Kevin Pollard – J.P. Morgan

Some of the customers obviously are lowering their spending considerably, fairly recently, even making that decision since ordering some of the new builds. Have you had anybody come to you and say, "I still want the rig but maybe take your time with the manufacturing", where you end up perhaps pushing the delivery cycle out beyond 12 months in sort of a mutual agreement with your customers? Have you had any discussions along those lines?

Hans Helmerich

This has been a volatile time and we've had lots of ongoing discussions so the answer is yes, we're sitting down with customers and talking. We've got no plans to change our roll out at this time, so that's probably the best I can answer that with.

Operator

Your next question comes from Andrew Coleman – UBS.

Andrew Coleman – UBS

I wondered if you could give us some color on the outlook of contract roll overs for Flex Rigs and if you're seeing much competition there from other competitors in the build in terms of are they hampering your ability to renew those?

Hans Helmerich

And you're referring to the new builds that roll off in '09?

Andrew Coleman – UBS

Yes.

Hans Helmerich

We have three in the second quarter, fiscal quarter, six in the third, I guess it would be eight in the third and another nine more in the fourth quarter. As far as competition with competitors new builds, we really don't see that right now. Obviously it's a situation that we didn't have previously but as far as competing with competitors new builds, but we really like our chances.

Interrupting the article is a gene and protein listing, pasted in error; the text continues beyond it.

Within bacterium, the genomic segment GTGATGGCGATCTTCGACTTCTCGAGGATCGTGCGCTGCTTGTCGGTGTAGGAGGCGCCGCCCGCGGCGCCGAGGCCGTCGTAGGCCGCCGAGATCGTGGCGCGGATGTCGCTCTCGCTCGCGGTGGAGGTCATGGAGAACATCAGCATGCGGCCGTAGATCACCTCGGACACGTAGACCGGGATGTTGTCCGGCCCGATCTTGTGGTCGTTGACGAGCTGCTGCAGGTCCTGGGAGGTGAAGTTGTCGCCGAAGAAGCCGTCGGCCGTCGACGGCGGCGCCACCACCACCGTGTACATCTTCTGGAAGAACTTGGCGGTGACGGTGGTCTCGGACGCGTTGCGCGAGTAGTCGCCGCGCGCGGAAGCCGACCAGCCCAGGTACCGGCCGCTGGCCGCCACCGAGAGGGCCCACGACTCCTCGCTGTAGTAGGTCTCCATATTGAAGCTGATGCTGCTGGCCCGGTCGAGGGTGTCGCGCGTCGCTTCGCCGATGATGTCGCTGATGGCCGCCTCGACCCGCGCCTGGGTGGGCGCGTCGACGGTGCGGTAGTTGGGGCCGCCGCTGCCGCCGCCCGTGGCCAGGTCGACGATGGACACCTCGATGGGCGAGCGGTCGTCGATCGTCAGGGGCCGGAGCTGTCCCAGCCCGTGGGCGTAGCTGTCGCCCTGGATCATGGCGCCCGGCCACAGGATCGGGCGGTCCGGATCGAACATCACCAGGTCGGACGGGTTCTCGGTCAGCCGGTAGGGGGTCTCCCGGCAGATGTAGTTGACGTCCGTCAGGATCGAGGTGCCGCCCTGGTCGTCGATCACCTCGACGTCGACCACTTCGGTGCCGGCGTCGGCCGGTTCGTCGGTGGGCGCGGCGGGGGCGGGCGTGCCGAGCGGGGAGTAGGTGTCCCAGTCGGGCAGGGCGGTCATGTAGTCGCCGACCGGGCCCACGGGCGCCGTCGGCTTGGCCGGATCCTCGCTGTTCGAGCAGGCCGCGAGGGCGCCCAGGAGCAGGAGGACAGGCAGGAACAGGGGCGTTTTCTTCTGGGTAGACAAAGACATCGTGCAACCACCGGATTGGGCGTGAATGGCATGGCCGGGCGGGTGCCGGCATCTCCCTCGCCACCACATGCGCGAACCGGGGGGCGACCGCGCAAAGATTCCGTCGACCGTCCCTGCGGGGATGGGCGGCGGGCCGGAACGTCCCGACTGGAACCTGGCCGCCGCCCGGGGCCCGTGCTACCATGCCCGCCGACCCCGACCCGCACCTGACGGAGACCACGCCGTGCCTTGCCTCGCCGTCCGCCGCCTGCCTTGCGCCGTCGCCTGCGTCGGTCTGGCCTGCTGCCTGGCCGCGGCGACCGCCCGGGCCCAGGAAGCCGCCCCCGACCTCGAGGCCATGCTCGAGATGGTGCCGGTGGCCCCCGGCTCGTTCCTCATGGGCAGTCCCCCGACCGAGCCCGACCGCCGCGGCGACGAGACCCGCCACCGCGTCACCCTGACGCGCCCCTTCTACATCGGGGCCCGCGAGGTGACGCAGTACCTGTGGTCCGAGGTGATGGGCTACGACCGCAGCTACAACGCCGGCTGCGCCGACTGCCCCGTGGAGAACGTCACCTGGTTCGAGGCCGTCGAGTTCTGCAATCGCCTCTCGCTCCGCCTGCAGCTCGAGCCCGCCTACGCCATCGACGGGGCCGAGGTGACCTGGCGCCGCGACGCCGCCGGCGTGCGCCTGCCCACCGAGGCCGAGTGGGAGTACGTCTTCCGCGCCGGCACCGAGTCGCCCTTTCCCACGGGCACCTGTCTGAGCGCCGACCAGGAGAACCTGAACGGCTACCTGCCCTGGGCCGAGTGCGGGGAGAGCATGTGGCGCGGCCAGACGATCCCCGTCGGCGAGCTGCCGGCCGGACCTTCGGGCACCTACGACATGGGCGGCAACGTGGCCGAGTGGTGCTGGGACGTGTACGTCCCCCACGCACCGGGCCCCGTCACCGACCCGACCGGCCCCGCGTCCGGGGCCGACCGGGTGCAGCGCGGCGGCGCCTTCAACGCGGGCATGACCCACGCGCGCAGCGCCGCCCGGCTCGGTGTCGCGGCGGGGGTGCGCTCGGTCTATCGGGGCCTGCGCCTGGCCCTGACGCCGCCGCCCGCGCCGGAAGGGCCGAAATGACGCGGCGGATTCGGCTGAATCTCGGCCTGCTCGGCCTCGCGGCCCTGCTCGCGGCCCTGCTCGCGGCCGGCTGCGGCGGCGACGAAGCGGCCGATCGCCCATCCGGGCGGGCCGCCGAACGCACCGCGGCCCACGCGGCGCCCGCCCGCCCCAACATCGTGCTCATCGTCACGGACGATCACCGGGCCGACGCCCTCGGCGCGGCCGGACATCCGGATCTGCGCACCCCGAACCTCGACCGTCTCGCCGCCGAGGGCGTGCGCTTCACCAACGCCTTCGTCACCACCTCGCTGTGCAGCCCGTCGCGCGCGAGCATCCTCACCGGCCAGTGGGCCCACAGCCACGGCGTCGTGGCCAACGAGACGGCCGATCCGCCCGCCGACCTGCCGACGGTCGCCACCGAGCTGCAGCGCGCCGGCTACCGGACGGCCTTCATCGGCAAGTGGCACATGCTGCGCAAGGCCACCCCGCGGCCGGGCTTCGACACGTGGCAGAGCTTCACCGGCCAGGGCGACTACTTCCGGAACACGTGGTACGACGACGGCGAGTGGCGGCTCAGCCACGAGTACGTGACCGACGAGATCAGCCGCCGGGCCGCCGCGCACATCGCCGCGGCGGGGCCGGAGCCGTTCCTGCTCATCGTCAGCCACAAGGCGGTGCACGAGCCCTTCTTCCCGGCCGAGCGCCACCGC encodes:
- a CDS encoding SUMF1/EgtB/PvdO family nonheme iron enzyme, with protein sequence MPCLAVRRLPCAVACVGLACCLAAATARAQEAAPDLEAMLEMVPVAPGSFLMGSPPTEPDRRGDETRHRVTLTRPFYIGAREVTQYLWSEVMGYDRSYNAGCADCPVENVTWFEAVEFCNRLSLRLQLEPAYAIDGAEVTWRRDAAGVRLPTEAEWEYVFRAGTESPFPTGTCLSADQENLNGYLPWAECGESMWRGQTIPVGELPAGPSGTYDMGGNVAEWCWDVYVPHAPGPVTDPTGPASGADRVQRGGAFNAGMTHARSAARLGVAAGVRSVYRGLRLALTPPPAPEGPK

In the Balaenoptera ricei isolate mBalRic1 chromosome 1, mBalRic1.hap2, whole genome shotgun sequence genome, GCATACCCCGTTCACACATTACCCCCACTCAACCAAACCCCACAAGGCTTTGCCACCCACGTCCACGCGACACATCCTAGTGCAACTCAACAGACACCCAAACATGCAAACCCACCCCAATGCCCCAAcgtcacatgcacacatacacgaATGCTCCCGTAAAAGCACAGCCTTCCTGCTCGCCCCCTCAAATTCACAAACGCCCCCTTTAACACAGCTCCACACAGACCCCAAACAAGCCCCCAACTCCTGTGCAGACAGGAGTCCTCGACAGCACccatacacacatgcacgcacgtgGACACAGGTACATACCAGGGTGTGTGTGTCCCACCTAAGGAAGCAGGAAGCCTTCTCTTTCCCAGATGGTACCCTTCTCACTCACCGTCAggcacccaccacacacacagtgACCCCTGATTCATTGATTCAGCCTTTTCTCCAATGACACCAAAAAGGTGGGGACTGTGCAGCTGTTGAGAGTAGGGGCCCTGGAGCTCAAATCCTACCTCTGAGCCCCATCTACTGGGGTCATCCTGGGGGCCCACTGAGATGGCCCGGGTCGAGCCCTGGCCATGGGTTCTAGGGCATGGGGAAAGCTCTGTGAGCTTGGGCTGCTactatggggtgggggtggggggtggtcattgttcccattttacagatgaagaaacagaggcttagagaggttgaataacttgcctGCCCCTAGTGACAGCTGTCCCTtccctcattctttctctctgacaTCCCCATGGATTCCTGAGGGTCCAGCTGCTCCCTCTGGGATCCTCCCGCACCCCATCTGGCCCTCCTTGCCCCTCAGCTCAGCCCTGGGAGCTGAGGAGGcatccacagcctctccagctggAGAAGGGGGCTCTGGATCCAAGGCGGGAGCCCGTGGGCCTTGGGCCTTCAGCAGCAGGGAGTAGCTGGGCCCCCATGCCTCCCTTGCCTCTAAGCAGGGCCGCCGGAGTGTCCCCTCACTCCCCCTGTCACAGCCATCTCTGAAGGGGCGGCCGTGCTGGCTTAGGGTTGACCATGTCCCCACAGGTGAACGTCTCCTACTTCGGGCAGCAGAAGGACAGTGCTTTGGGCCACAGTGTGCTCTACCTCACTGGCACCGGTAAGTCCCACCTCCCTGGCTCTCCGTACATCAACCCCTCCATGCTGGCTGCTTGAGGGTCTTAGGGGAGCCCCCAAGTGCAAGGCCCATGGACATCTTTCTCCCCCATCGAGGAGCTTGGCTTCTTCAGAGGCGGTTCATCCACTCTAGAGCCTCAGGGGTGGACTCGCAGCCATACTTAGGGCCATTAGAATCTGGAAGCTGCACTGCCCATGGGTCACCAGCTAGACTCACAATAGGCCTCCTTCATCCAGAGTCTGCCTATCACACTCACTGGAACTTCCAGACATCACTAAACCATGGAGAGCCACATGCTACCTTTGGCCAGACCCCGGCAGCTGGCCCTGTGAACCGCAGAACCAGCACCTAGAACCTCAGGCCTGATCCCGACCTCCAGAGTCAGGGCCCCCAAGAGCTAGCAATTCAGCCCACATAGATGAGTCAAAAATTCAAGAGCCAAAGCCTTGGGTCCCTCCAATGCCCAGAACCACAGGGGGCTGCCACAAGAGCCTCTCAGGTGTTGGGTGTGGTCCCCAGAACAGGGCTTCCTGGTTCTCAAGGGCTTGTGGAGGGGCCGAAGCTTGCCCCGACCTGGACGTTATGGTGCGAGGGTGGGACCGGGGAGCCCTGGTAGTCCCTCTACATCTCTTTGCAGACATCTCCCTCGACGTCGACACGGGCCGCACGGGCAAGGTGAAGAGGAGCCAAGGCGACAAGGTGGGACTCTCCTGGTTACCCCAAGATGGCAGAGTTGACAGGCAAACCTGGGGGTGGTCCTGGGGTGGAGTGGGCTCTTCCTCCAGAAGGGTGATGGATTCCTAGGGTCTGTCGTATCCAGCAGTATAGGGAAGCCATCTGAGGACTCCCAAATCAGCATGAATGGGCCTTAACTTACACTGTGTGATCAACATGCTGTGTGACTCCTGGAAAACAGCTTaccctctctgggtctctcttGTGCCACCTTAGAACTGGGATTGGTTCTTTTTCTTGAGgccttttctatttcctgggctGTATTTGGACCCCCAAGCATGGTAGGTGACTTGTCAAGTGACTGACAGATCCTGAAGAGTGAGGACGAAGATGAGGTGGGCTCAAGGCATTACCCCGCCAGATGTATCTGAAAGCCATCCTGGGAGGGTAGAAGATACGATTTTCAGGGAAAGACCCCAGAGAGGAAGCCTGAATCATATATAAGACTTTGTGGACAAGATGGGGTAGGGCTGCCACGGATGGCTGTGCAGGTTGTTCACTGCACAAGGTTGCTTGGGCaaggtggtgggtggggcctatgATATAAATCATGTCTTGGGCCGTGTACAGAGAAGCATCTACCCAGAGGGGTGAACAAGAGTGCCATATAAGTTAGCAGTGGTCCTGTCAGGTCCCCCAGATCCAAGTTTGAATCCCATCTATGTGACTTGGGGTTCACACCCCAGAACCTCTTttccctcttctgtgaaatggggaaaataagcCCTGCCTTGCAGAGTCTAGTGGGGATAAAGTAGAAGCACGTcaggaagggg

The rigs are performing very well. They've been out there working for three years and the performance is outstanding. So I think we're going to do well if we're facing head to head with any of our competitors.

Andrew Coleman – UBS

E&P CapEx volatility in any given year can be pretty significant. Given that we're looking at a lower start, how quickly have you seen those numbers change in past years either good or bad? If we think that just because we're sitting here in November with a pretty dour look on our face this could all change in a six month period.

Hans Helmerich

I think that's one of the reasons we set up the comparison between '07 and then 2001, 2001. In that earlier time period you had a 45% drop and it had somewhat of a cliff effect and in '07 it seemed to be slower and more rational in developing.

You're right. We're on the front end of trying to figure this out and we don't know what will transpire except that it's just that we've had times when it was more shock and awe than it was slow and rational. That's what we're waiting to see unfold.

I think we're well positioned in any one of those scenarios to continue to push forward and focus on field performance and continue to win over the ongoing support of the customer.

Operator

Your next question comes from [Phillip Jonas – Merrill Lynch]

[Phillip Jonas – Merrill Lynch]

In you view, how big a drop in the rig count do you think it would take to idle an un-contracted Flex Rig? I know you said the five to six couldn't be released.